When people enter into the bonds of marriage, they vow to stay together ‘till death do us part.’ However, even after years of marriage, problems may occur that can cause a couple to part ways. Gray divorce is used to reference people who decide to separate after the age of 50-years-old, and the rates of this type of divorce are growing.
A study released by Bowling Green State University revealed that incidents of gray divorce may grow to over 800,000 annually by 2030. In 2009, the number sat at 600,000, or one in four, gray divorces every year. Researchers also found that people who were involved in their second or third marriages were more likely to divorce than those who were still in their first marriage.
What causes gray divorce? Some people believe that couples often become attached when they have children together and may build their relationship around their kids. As the kids grow and move out of the home, the couple no longer has that in common and tends to split apart. This also holds true for couples who focus on their careers while they are married. Once retirement comes, couples are forced to spend more time together and may realize that they no longer enjoy being with one another.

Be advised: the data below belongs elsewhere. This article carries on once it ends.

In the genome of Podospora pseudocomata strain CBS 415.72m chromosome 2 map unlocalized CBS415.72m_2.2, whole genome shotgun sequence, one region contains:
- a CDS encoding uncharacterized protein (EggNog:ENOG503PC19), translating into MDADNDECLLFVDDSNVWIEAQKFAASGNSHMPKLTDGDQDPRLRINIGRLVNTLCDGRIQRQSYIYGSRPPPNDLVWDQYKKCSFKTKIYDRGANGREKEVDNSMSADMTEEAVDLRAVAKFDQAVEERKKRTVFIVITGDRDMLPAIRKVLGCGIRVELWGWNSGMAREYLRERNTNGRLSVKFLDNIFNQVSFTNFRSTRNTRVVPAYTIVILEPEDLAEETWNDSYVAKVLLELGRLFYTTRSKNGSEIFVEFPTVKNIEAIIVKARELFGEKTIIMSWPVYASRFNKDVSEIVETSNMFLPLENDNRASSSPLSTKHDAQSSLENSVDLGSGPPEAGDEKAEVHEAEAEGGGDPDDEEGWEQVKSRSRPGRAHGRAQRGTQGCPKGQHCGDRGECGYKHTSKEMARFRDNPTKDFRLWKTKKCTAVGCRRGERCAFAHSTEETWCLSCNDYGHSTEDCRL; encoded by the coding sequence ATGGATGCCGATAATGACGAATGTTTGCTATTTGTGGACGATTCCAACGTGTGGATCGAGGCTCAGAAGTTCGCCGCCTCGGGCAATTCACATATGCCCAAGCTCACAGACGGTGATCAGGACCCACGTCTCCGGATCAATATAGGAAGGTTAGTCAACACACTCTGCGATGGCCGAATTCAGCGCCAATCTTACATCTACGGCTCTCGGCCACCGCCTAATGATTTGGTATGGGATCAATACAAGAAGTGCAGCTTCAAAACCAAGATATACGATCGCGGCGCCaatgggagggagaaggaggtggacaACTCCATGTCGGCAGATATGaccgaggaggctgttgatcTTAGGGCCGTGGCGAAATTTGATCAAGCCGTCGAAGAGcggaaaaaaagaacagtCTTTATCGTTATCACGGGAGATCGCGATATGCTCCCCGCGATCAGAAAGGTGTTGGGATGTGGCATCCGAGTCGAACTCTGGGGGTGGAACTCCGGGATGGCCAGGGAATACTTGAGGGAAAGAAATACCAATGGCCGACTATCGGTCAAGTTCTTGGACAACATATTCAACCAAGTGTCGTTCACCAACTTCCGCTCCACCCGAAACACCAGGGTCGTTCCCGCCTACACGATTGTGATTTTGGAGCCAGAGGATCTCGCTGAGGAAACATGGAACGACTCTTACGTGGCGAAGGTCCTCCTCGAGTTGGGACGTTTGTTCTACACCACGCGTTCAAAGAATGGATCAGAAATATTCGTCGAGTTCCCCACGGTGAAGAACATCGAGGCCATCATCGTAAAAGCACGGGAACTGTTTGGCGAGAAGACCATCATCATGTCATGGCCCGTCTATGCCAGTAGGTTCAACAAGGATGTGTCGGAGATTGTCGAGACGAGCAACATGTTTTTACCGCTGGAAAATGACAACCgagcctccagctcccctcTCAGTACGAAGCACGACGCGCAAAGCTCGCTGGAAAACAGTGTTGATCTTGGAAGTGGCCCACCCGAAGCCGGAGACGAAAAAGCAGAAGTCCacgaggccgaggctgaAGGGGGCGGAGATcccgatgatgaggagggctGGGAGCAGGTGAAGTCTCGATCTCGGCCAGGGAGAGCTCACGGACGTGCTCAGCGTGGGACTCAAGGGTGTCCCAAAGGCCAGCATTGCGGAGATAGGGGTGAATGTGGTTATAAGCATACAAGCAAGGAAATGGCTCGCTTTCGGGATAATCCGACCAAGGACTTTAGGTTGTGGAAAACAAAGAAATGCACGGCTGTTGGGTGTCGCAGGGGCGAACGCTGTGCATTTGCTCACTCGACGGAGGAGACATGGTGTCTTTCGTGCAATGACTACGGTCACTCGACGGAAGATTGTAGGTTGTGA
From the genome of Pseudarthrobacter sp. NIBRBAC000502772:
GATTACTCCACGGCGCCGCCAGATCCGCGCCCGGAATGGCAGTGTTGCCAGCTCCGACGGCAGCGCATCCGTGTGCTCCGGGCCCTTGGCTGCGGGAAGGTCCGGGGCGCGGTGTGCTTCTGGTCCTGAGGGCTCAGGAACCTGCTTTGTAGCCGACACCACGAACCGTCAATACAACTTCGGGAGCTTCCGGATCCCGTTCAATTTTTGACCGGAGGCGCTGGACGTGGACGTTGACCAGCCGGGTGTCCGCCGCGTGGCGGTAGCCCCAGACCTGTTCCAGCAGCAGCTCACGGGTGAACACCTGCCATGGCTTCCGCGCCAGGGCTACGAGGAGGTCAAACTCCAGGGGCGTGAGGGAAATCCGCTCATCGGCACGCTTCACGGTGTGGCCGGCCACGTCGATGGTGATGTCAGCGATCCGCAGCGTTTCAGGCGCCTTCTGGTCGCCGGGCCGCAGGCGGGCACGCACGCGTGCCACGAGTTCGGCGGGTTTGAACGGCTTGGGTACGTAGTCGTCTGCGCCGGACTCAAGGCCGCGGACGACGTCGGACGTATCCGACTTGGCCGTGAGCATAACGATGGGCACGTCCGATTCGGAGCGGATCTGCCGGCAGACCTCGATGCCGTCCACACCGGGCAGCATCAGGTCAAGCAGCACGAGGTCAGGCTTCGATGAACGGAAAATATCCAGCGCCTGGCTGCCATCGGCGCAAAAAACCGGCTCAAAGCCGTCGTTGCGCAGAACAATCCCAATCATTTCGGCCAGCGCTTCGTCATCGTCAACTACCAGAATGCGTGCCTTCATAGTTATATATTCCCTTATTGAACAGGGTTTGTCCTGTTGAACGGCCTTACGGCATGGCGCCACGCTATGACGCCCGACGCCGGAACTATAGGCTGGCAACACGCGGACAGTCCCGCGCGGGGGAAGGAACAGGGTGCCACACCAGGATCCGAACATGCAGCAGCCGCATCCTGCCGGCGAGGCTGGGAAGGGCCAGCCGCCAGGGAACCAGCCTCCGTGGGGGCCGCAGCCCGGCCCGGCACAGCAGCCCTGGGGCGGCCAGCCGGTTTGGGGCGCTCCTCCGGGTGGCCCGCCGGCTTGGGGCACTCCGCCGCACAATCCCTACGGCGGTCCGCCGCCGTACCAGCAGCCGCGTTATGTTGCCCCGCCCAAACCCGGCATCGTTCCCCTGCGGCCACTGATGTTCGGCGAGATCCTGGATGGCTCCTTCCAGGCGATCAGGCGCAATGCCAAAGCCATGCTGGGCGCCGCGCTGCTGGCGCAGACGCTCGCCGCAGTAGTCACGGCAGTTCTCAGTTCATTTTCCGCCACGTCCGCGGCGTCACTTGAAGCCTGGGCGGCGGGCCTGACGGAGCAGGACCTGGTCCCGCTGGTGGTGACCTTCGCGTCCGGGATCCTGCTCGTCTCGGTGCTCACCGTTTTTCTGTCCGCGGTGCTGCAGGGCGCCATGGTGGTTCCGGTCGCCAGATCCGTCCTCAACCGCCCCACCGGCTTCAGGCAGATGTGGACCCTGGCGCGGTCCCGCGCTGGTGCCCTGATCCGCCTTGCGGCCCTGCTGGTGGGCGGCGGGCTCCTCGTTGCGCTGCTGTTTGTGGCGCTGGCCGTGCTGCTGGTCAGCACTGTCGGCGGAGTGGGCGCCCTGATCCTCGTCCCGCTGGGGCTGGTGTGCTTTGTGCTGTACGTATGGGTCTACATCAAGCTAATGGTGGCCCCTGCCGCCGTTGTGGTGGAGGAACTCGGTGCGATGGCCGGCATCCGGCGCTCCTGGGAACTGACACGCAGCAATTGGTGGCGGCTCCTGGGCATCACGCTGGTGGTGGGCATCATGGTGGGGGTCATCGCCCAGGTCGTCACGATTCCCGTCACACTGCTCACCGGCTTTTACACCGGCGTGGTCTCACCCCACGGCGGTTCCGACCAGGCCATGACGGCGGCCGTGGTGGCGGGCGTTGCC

There are many repercussions of gray divorce, including financial issues involving retirement, 401k plans and term life insurance policies. If one spouse supported the other during the marriage, it can be difficult to resolve as well. However, mediation and counseling can be beneficial to those who are going through a gray divorce.